UK vets stunned as MPs vote against Agriculture Bill amendment on import standards

Vets across the United Kingdom lament a "severe blow for animal welfare" as MPs vote against an amendment that would require food imports to meet the same rigorous welfare and safety standards as UK farm products.
calendar icon 13 October 2020
clock icon 5 minute read

BVA, which represents over 18,000 vets across the UK, has previously urged the Government not to allow animal welfare standards to be compromised in pursuit of future trade deals.

James Russell, BVA President, said: “This result is a severe blow for animal welfare and a betrayal of the Government’s own manifesto commitment to maintain and improve on health and welfare standards.

“After such a strong show of support in the Lords, it is bitterly disappointing that the majority of MPs have chosen to ignore the groundswell of public and professional feeling and have voted against a clause that would have safeguarded our own renowned standards and offered crucial protections to the reputation and livelihood of the UK’s farming industry. We have long argued that the UK cannot commit to raising the bar domestically while allowing in goods that don’t meet the high standards that British consumers rightly want and expect.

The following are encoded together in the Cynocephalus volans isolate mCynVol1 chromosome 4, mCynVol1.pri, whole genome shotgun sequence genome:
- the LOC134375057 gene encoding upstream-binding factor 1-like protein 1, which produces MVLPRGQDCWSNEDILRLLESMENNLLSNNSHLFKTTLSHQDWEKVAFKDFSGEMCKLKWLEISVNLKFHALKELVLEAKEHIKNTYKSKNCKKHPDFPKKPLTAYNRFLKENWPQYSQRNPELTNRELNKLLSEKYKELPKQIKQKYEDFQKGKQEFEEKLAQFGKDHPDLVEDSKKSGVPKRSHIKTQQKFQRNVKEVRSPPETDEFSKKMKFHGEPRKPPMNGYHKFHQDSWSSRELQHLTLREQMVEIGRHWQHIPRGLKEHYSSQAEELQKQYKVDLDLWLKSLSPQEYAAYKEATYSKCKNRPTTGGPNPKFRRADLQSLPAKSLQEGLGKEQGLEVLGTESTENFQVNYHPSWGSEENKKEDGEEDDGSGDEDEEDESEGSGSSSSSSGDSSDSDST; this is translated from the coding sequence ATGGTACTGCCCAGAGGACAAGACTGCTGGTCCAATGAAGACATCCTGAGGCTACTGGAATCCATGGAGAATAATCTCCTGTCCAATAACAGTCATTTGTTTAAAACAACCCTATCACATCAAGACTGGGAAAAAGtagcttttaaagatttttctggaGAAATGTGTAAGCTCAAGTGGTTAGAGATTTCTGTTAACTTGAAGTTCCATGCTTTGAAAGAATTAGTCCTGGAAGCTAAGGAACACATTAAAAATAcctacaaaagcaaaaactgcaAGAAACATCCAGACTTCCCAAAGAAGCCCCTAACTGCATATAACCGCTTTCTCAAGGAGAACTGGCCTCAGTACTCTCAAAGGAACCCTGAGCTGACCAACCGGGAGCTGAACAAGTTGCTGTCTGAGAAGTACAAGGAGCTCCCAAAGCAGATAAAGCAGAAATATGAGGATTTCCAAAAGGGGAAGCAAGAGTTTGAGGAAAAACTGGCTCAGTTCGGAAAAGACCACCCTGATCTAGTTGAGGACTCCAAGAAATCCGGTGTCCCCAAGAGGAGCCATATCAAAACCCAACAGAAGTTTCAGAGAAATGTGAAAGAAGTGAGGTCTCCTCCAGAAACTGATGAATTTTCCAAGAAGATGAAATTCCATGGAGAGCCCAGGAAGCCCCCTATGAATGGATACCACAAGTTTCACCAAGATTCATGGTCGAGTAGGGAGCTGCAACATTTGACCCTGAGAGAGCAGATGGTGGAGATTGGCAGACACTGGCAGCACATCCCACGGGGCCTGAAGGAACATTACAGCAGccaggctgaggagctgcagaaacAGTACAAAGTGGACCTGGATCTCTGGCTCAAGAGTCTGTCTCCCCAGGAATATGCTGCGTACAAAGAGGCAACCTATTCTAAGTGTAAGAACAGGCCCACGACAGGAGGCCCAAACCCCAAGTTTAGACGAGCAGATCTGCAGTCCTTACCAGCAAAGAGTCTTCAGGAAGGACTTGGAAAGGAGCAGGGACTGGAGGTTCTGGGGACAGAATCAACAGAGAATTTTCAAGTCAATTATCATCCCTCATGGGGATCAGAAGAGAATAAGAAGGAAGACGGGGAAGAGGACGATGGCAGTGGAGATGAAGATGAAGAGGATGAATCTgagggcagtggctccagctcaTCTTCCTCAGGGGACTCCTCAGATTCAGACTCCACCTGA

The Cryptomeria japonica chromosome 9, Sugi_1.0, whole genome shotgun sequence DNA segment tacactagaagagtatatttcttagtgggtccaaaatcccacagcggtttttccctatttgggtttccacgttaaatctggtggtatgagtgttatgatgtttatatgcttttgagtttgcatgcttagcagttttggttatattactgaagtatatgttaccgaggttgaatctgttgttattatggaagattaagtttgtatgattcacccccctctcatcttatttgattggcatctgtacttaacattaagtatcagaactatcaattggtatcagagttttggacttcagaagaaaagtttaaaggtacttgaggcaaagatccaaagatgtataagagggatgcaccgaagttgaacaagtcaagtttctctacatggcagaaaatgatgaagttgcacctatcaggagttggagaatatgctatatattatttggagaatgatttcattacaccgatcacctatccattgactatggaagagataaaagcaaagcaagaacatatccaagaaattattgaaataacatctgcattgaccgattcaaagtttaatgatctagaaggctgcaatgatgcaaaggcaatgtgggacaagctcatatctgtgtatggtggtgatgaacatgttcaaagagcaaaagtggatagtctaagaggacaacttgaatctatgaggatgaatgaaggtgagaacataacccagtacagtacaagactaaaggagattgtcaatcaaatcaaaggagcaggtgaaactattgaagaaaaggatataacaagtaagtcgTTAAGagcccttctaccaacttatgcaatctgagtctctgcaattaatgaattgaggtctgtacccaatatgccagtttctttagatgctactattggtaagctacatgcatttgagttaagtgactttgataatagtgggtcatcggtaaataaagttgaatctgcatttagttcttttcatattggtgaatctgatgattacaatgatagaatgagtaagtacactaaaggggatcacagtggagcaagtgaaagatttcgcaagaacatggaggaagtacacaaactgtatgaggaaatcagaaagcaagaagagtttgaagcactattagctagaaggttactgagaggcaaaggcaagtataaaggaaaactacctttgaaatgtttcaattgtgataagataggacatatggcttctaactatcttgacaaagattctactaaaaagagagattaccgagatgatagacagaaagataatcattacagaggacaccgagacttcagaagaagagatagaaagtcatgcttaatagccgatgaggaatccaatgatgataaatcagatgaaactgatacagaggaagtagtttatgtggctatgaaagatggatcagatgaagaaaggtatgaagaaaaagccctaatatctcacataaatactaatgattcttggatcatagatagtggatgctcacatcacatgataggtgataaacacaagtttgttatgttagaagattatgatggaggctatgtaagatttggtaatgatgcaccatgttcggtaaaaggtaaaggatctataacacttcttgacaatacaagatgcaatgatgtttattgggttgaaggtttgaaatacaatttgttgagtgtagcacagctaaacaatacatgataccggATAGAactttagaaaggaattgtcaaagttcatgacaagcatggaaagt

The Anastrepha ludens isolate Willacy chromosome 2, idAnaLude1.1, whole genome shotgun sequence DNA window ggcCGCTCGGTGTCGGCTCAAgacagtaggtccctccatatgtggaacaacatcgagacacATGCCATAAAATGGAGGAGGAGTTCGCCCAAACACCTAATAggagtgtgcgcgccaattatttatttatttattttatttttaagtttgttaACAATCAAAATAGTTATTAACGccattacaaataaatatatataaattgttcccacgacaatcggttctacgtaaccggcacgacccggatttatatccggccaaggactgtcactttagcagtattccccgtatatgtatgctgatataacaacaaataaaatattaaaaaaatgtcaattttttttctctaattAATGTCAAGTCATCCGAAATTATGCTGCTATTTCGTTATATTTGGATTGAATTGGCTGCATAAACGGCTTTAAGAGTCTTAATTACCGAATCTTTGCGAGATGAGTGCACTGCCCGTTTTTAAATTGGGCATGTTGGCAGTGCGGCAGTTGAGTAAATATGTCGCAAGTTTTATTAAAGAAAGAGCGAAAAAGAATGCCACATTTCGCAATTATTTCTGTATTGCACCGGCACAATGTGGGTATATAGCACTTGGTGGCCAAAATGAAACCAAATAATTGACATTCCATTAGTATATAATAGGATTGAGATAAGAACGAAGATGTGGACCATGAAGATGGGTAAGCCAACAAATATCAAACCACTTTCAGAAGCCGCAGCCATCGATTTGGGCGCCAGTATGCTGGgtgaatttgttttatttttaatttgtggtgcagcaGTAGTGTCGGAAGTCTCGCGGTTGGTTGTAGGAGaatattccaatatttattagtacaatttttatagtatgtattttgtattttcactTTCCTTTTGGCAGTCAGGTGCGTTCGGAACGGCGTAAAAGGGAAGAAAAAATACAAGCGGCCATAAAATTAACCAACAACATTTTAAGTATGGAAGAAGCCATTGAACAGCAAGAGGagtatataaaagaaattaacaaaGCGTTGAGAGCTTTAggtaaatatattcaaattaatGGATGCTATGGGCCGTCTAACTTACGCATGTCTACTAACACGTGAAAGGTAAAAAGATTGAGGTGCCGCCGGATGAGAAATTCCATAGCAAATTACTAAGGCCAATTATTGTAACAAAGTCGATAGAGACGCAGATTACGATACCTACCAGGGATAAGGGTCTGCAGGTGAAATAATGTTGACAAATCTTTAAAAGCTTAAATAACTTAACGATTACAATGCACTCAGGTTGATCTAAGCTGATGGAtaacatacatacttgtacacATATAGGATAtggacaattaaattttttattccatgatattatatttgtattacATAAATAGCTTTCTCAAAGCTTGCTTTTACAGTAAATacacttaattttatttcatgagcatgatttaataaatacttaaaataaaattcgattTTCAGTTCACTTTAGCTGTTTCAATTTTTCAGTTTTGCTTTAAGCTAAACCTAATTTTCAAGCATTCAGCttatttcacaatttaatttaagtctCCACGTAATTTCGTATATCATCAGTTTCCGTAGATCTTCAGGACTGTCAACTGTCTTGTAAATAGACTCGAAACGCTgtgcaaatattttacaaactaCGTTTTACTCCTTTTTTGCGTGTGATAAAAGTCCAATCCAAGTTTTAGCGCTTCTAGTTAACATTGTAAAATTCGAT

“If the government won’t legislate to protect our standards it is vital that the Trade and Agriculture Commission is given more powers and stature to safeguard them in future trade deals.”

BVA, which represents over 18,000 vets across the UK, has previously urged the Government not to allow animal welfare standards to be compromised in pursuit of future trade deals.

James Russell, BVA President, said: “This result is a severe blow for animal welfare and a betrayal of the Government’s own manifesto commitment to maintain and improve on health and welfare standards.

“After such a strong show of support in the Lords, it is bitterly disappointing that the majority of MPs have chosen to ignore the groundswell of public and professional feeling and have voted against a clause that would have safeguarded our own renowned standards and offered crucial protections to the reputation and livelihood of the UK’s farming industry. We have long argued that the UK cannot commit to raising the bar domestically while allowing in goods that don’t meet the high standards that British consumers rightly want and expect.

“If the government won’t legislate to protect our standards it is vital that the Trade and Agriculture Commission is given more powers and stature to safeguard them in future trade deals.”

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